I’m a big fan of running and gunning my way through all sorts of action platformers, but there’s something about those classic Mega Man games that keeps me coming back. With tricky platforming sections and bosses that’ll batter you if you’re not prepared for them, there’s no series I’ve had more fun dying repeatedly in than Mega Man. You can imagine my delight when the phrase “Mega Man inspired Roguelike” first entered my brain, and after playing a whole lot of hours of 30XX, I was right to be excited.
The setup for 30XX is pretty straightforward: you play as either Nina or Ace, who are the equivalent of X and Zero from the Mega Man X series, and are tasked with making your way through randomly generated stages without dying. Along the way you’ll gather all sorts of different upgrades and weapons that’ll make you stronger, but much like in Mega Man victory won’t come easily.
Both Nina and Ace control like a dream, with the ability to jump, dash and hop their way up walls. Nina comes equipped with a blaster as a basic weapon, which charges over the course of a few seconds to fire a larger, more damaging shot. Ace on the other hand is sporting a badass laser sword, which has a basic three attack combo and a few special moves that can be used to slice up foes. I tend to lean more towards playing as Nina, but both options provide a different way to play through a run.
You won’t make it far into a run with just those basic abilities though, so it’s a good job that there are so many upgrades scattered around 30XX. Core upgrades are usually the most powerful of these, but you only have a limited amount of core points to equip them with. They’re also often upgradeable too, and not a lot feels better than getting ability to steal health from enemies or negating thirty percent of hits altogether.
There are also upgrades that make you more manoeuvrable, which can be really handy when dealing with all the traps and platforming mechanics (from shifting gravity to alternating coloured platforms) found in levels. Faster movement speed will allow you to get away from hazards with ease, and double jumps or the ability to glide for a few seconds will make even the most treacherous platforming sections a doddle.
Alongside these bigger upgrades, you’ll also want to grab some extra weapons if you want to beat the bosses of each stage. These come in all shapes and sizes, from tornados that fire vertically to black holes that suck enemies in. A particularly cool aspect of these weapons is that when playing as Nina you can choose to combine two of them at a time to create new and more powerful tools of destruction. Experimenting to see which of these works for you is a blast, and really helps when you’re faced with a boss fight.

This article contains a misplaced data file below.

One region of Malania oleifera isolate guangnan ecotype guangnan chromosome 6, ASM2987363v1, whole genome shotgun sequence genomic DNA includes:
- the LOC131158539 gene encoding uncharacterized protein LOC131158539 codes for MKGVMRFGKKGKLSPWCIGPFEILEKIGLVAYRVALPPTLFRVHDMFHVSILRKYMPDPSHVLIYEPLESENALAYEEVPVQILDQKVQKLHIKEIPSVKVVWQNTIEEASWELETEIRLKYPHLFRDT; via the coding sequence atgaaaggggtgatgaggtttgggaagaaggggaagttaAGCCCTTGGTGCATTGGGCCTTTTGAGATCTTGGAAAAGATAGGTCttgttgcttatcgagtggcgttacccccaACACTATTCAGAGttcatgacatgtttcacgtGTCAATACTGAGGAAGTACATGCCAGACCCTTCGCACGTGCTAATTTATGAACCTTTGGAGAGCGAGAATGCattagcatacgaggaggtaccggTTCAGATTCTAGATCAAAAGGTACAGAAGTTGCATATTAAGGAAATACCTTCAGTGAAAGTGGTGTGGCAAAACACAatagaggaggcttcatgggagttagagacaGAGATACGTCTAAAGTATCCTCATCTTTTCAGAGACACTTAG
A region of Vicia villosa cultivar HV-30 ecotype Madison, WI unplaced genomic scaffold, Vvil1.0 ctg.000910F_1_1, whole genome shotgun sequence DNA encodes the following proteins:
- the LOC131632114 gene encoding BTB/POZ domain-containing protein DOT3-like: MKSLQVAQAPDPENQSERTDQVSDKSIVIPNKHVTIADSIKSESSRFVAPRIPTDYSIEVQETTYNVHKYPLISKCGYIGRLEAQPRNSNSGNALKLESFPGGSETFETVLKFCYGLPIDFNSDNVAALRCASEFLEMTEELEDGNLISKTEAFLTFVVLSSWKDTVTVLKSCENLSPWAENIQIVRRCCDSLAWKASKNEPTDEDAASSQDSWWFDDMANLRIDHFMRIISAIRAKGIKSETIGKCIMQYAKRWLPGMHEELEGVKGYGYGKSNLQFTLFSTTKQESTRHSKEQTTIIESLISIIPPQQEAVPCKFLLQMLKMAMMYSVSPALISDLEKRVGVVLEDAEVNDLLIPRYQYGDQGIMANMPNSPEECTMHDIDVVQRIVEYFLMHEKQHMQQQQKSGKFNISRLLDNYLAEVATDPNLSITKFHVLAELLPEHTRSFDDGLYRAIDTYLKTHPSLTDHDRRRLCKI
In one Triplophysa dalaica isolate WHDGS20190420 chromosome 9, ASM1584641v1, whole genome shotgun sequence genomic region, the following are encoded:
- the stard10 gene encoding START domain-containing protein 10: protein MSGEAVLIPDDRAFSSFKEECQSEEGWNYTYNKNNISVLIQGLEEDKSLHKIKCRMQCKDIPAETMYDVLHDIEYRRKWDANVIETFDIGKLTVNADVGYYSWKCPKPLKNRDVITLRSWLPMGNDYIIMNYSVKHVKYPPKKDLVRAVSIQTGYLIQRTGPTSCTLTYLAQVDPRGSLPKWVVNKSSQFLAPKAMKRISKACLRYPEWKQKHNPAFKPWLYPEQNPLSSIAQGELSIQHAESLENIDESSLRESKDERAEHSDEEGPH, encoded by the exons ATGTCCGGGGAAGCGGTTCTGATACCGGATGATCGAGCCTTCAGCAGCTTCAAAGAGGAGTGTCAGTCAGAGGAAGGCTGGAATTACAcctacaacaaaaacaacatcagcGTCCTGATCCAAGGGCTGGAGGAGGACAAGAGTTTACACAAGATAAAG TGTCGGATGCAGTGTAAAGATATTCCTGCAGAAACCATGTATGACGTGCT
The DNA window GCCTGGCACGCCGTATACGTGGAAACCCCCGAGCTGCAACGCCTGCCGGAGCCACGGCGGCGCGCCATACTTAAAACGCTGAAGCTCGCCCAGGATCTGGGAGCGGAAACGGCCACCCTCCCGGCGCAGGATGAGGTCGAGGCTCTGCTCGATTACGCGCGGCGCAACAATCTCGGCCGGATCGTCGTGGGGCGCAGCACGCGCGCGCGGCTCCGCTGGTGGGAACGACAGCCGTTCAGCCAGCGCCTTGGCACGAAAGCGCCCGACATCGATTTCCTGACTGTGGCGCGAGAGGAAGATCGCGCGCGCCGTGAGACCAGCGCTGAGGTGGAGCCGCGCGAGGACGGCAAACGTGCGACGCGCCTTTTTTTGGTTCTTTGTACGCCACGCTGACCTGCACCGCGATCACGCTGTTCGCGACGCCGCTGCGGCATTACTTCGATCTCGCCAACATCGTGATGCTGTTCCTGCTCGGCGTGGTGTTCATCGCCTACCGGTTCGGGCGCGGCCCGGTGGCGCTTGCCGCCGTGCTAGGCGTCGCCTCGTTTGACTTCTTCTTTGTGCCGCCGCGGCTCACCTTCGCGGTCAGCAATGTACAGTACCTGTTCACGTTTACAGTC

The bosses in 30XX are simply fantastic, with a variety of nasty moves at their disposal. Learning how to dodge and when to attack these brutes is the key to success in this Roguelike, but you also stand a chance on your first encounters with them thanks to warning markers showing where attacks are going to come from. In a game with permadeath it’s a clever way to ensure you might actually survive a boss fight from the get go.
No matter how hard you try though, sooner or later you will die. There are no extra lives in 30XX, but between runs you get to spend a currency you collect called Memorium to upgrade your stats for future runs. Whether you want bonus health or to start with a few bolts to spend, there’s plenty of ways to make sure victory will happen eventually.
If the Roguelike side of 30XX puts you off, then you’re in luck. There’s a mode you can select where you still only have one life, but you don’t lose the upgrades you’ve collected between runs. Even if you like Roguelikes this is a nice way to see everything the game has to offer before taking on the more challenging mode, and it’d honestly be great if more Roguelikes had options like this.
30XX is packed full of interesting elements I haven’t mentioned yet either. You can play the whole game in co-op with a buddy if you want, either locally or online. There are also a whole load of community levels to play, as if the random stages weren’t varied enough. Then there are all the little things you find mid run, like rooms where you get better rewards for not taking damage or the cocky dude who dares you to make a stage harder for a bonus upgrade. The sheer variety means you can play this game pretty much indefinitely, and I just might end up doing so.
There isn’t a whole lot I don’t love about 30XX. I must say I never really clicked with Ace as a playable character, but I think that’s more of a preference thing. I also don’t feel like all of the upgrades are created equal, and a few times I struggled to pick my next addition from the line-up because none of them really appealed to me. It didn’t stop me from enjoying every minute I spent with the game though.
30XX is a dream come true for Mega Man fans, providing almost infinite content with its Roguelike randomness. There are so many clever elements that make this a truly exceptional game, from the addition of local and online co-op to the different themed levels. I expected to really enjoy 30XX, but I didn’t expect to fall in love with it as much as I have.
A perfect blend of Mega Man platforming and roguelike elements
Loads of weapons and upgrades to try
Co-op is a really cool idea
Always feel like you're progressing
Some upgrades are a bit lackluster